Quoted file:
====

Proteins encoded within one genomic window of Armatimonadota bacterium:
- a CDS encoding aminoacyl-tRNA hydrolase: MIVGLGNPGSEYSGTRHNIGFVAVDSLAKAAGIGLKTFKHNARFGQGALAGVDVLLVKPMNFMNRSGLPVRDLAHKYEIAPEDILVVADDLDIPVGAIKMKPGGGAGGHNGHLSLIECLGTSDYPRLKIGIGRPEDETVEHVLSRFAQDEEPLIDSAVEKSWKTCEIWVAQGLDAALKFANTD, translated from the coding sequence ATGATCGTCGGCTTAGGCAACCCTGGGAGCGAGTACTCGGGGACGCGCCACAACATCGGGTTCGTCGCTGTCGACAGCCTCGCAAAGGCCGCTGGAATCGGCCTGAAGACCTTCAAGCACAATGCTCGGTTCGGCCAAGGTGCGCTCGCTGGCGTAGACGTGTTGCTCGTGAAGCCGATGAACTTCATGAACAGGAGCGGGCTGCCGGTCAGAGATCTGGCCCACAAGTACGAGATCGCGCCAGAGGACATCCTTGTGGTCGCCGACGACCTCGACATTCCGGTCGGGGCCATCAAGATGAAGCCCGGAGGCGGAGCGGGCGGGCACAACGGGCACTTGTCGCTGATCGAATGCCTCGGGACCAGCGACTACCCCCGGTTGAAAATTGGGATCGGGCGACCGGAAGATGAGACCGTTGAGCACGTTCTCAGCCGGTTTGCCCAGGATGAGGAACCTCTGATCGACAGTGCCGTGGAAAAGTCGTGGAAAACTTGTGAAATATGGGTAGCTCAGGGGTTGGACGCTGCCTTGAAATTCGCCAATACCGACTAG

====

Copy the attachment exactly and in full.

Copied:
Proteins encoded within one genomic window of Armatimonadota bacterium:
- a CDS encoding aminoacyl-tRNA hydrolase: MIVGLGNPGSEYSGTRHNIGFVAVDSLAKAAGIGLKTFKHNARFGQGALAGVDVLLVKPMNFMNRSGLPVRDLAHKYEIAPEDILVVADDLDIPVGAIKMKPGGGAGGHNGHLSLIECLGTSDYPRLKIGIGRPEDETVEHVLSRFAQDEEPLIDSAVEKSWKTCEIWVAQGLDAALKFANTD, translated from the coding sequence ATGATCGTCGGCTTAGGCAACCCTGGGAGCGAGTACTCGGGGACGCGCCACAACATCGGGTTCGTCGCTGTCGACAGCCTCGCAAAGGCCGCTGGAATCGGCCTGAAGACCTTCAAGCACAATGCTCGGTTCGGCCAAGGTGCGCTCGCTGGCGTAGACGTGTTGCTCGTGAAGCCGATGAACTTCATGAACAGGAGCGGGCTGCCGGTCAGAGATCTGGCCCACAAGTACGAGATCGCGCCAGAGGACATCCTTGTGGTCGCCGACGACCTCGACATTCCGGTCGGGGCCATCAAGATGAAGCCCGGAGGCGGAGCGGGCGGGCACAACGGGCACTTGTCGCTGATCGAATGCCTCGGGACCAGCGACTACCCCCGGTTGAAAATTGGGATCGGGCGACCGGAAGATGAGACCGTTGAGCACGTTCTCAGCCGGTTTGCCCAGGATGAGGAACCTCTGATCGACAGTGCCGTGGAAAAGTCGTGGAAAACTTGTGAAATATGGGTAGCTCAGGGGTTGGACGCTGCCTTGAAATTCGCCAATACCGACTAG